Growing US COVID-19 Infection and Death Toll
Much about the virus remains to be learned. What’s known isn’t comforting.
According to Thailand Medical News (TMN), “COVID-19 should not be regarded as a single disease, but rather as distinct diseases, according to specific mutated strains.”
Its ability to mutate into new strains was underestimated, each one with varying “potency, characteristics and properties,” complicating treatment and development of remedies.
While it’s unknown at this time, there’s “speculation by many medical researchers and doctors on the frontline that the COVID-19 disease is even much more serious that what they are being told and are witnessing, and that certain top government officials actually do know the real truths but are withholding crucial information from the public,” said TMN, adding:
“(E)merging research on how the (virus) evolve(s) and mutate(s), coupled with its ever growing potency and evolving modes of attack coupled with newer clinical manifestations and gradual revelations about its characteristics and properties are all painting a very grim future.”
According to China’s National Center for Bioinformation, scientists sequenced over 10,000 strains with over 4,300 mutations.
Professor Zhang Xuegong warned that current “understanding of the virus remains shallow. There are many unanswered questions.”
A new Lancet study found that about 5% of infected individuals took two weeks or longer to show symptoms.
During this time, they’re likely infecting others unwittingly because COVID-19 is “an extraordinarily transmissible virus,” epidemiologist Michael Mina explained.
Individuals in close contact with others risk infection. For young otherwise healthy people with strong immune systems, contracting the virus may cause minor illness or at worst something similar to a nasty case of flu, lasting a number of days before fully recovery.
It’s unknown how many Americans may have been exposed to the virus.
Through Thursday, 1,095,000 US cases were reported, nearly 64,000 deaths, surpassing the top level of annual US seasonal flu/influenza deaths, exceeding the official number of US combat deaths during a decade of Southeast Asia war in the 1960s and 70s.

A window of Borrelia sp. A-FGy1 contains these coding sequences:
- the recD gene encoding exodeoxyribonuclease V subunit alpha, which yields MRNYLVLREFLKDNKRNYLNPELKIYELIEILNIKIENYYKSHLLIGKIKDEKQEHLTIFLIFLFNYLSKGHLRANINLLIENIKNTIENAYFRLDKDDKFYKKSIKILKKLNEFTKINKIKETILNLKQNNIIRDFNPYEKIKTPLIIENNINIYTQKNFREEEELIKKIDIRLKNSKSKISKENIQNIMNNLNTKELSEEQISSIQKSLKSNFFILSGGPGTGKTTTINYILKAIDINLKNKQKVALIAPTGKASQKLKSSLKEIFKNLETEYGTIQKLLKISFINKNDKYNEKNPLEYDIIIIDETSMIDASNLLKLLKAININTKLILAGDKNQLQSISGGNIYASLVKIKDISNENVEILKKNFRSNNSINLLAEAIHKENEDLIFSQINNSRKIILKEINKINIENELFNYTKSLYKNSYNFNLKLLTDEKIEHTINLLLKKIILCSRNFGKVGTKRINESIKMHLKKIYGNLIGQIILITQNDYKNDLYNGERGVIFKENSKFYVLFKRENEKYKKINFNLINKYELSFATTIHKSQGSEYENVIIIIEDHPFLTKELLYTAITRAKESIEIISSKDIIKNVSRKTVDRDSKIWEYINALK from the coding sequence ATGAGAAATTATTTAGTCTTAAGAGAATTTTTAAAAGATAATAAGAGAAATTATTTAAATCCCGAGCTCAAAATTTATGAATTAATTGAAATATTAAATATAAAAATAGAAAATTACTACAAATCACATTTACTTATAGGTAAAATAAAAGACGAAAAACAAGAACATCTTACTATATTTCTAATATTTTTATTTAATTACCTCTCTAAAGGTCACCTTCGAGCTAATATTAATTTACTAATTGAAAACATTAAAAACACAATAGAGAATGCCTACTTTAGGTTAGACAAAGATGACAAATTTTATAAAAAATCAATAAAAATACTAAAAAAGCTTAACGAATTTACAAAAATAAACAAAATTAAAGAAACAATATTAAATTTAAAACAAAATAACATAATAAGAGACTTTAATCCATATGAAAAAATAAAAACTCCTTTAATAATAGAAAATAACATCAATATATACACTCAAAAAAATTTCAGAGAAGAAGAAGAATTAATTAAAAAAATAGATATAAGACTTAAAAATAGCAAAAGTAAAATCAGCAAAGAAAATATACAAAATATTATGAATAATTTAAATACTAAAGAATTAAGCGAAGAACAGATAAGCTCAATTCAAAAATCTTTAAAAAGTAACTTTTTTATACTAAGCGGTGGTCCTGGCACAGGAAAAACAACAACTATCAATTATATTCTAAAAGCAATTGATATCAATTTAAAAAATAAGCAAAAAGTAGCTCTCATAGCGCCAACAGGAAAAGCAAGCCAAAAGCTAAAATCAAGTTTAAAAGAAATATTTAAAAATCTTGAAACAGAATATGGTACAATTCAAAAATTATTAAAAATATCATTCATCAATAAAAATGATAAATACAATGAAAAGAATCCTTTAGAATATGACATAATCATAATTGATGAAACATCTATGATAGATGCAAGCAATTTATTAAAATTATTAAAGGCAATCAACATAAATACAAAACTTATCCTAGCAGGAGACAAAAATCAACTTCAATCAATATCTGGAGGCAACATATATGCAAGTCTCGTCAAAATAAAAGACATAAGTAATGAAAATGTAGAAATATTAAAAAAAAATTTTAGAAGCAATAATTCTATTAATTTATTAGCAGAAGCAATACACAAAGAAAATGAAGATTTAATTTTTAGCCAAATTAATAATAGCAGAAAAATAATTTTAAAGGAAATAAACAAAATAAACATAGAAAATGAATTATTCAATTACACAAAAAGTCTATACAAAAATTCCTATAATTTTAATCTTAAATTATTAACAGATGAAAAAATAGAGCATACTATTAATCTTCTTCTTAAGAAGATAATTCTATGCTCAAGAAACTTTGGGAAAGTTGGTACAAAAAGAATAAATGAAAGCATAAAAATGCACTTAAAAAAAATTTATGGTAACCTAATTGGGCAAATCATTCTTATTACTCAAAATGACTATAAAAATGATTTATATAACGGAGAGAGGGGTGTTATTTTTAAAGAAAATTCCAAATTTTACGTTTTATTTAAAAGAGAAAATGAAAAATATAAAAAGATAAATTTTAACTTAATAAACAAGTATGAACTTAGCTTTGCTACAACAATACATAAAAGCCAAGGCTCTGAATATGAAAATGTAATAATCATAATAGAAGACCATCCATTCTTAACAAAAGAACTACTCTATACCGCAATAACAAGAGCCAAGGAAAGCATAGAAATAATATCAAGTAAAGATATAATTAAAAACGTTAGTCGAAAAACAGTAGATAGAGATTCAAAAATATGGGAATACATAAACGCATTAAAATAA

US infection numbers are around one-third of the global total — twelvefold the number in China with over four times the US population.
It shows Trump regime failure to deal with the issue responsibly, festering throughout 2020 with miles to go before containing it because of flawed policies pursued so far — compared to China’s success in eliminating most outbreaks in around two months.
Instead of going all out to combat COVID-19, Trump proved he’s indifferent to human health and welfare.
He’s concerned only about increasing his personal wealth, serving the nation’s privileged class, stock market prices, and getting reelected — while falsely blaming China for his own failures.
The same goes for Congress and the Wall Street owned and controlled Fed — handing trillions of dollars in free money to favored financial and other business interests while countless numbers of Americans in need line up in bread lines nationwide for food to prevent starvation.
Federal indifference to ordinary Americans, including record numbers out of work, assures longterm pain and suffering for countless millions, including growing numbers infected with COVID-19.